Revolution of the Spirit

In August 2007, in response to a massive government-mandated rise in oil and gas prices, public protests began in scattered towns around Burma. Buddhist monks took the lead in the growing number of marches for justice and freedom that, by Sept. 24, had risen to 100,000 people in the city of Yangon alone.

In mid-September, I was in Yangon facilitating a workshop about Gandhian nonviolence. After our daily discernment, one of my Burmese friends—I’ll call him Mahn—suggested that we go to the Shwedagon Pagoda. Dazzling gold, one hundred meters high, and visible for miles, Shwedagon is not only the most sacred shrine in Burma but also, for many, a symbol of Buddhist resistance to oppression. It was here on Aug. 28, 1988, in the midst of an earlier nonviolent uprising against the government’s brutal policies, that Aung San Suu Kyi addressed a crowd estimated at between 300,000 and 1 million people. The monks’ protest marches in September started with prayers at Shwedagon.

For several hours Mahn and I wandered, barefooted, over the massive grounds amid thousands of pilgrims and tourists. Often Mahn would go into a shrine, bow, kneel, and pray. Although the government-controlled press wasn’t reporting it, we knew from the grapevine that demonstrations were spreading around the country amid mounting anger at the plummeting economic situation.

Slowly the people were overcoming their fear—usually a trump card of bullies and oppressors—and publicly joining the struggle. There was nonetheless caution. At the outset of my visit I was told not to say the name Aung San Suu Kyi but only, in a soft voice, refer to “the Lady.”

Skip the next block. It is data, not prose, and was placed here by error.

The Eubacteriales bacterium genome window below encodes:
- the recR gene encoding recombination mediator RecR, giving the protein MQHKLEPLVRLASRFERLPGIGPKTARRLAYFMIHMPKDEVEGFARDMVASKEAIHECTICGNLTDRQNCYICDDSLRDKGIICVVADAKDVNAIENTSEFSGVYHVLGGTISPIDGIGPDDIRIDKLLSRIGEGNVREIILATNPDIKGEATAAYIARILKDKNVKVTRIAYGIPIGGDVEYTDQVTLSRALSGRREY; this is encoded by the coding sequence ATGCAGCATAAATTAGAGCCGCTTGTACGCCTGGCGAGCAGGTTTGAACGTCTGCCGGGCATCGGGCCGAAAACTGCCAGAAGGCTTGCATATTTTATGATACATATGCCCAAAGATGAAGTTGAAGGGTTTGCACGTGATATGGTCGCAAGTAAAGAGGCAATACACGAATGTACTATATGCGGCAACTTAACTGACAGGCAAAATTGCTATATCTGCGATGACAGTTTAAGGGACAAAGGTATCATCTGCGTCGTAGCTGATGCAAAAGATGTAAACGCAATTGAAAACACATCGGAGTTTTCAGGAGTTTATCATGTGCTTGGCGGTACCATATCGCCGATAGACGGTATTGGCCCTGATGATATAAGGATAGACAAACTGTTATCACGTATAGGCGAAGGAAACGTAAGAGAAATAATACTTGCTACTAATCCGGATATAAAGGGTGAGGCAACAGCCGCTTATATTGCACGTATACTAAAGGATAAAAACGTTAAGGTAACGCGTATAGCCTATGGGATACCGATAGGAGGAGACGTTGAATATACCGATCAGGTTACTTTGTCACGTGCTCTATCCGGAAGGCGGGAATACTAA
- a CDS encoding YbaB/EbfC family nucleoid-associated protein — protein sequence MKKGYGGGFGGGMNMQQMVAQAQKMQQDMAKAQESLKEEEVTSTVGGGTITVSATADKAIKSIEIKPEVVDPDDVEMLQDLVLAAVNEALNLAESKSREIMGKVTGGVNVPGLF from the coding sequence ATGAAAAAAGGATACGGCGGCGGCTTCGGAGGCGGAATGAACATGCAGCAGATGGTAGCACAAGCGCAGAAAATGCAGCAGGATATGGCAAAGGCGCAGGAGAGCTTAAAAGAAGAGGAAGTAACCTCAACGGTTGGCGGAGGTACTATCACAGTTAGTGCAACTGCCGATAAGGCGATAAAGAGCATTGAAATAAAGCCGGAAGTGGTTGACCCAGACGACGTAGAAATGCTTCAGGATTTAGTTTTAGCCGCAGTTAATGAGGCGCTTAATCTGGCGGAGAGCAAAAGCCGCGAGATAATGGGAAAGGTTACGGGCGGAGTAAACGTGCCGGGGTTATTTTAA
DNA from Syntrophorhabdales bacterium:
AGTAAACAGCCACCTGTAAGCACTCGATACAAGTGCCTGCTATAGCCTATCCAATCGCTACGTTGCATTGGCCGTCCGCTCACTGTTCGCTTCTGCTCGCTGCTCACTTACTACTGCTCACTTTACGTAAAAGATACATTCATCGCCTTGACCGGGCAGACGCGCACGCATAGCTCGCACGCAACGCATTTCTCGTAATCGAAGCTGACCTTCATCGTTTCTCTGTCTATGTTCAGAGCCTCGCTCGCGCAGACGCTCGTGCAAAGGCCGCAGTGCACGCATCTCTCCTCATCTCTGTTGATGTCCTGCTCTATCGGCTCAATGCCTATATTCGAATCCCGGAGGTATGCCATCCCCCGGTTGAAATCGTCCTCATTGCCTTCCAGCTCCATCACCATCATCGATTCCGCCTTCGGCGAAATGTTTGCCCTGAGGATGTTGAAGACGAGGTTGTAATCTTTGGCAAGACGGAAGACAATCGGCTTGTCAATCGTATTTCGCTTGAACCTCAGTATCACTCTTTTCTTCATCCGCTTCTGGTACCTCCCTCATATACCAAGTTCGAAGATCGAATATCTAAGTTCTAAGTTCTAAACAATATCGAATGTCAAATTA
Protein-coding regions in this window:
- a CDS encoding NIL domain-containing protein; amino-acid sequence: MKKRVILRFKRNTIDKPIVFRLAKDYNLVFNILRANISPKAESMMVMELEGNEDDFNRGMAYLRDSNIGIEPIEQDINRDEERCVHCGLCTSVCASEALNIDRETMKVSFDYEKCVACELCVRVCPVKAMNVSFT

In our daily workshops, we viewed segments of the documentary A Force More Powerful, with Burmese narration. The participants were fascinated to learn about other peoples’ struggles—Gandhians in India nonviolently defeating the world’s most powerful empire at the time, the British Raj; Solidarity in communist Poland; the U.S. civil rights movement; Danish resistance to Nazi policies; South Africa’s anti-apartheid struggle; and the Chilean overthrow of Gen. Pinochet. They were especially interested in the Filipino “People Power” overthrow of dictator Ferdinand Marcos and the way Filipinos combined the teachings of Gandhi and Jesus.

But their overriding interest and commitment were to “the Lady.” For 12 of the last 18 years, Suu Kyi has been under house arrest. In her years of isolation, her Gandhian and Buddhist roots have deepened; she has incredibly strong discipline and meditates regularly. She was not allowed to go to England when her husband died nor receive visits from her two grown sons. She can go to them, but only if she never comes back to her homeland. She feels she must stay with her people, whatever the personal cost.

After the crushing of the 1988 uprising, Suu Kyi wrote, “If you ask whether we shall achieve democracy … here is what I say: Don’t think about whether or not these things will happen. Just continue to do what you believe is right. Later on the fruits of what you do will become apparent on their own. One’s responsibility is to do the right thing.”

People ask, “Isn’t it naive to think nonviolence can defeat such a corrupt and brutal enemy?” Suu Kyi, like Jesus and Buddha and Gandhi, embodies a different perspective in which means and ends are interrelated. Violent means poison even the noblest goal. A “revolution of the Spirit,” which is what Suu Kyi calls for, touches the deepest wellsprings of faith and builds a hopeful future.

The Burmese protesters have continued to be overwhelmingly nonviolent, despite ongoing brutal arrests and imprisonment. And The Jakarta Post on Oct. 10 reported that four generals and more than 400 soldiers had been jailed for refusing orders to beat and shoot monks. Reports also tell of continuing, quiet resistance. The revolution is not over.

Richard Deats was on the governing committee of the International Fellowship of Reconciliation and author of Martin Luther King Jr., Spirit-led Prophet and Mahatma Gandhi, Nonviolent Liberator when this article appeared. Deats recommended The Irrawaddy as a good source of information from the Thai/Burmese border.

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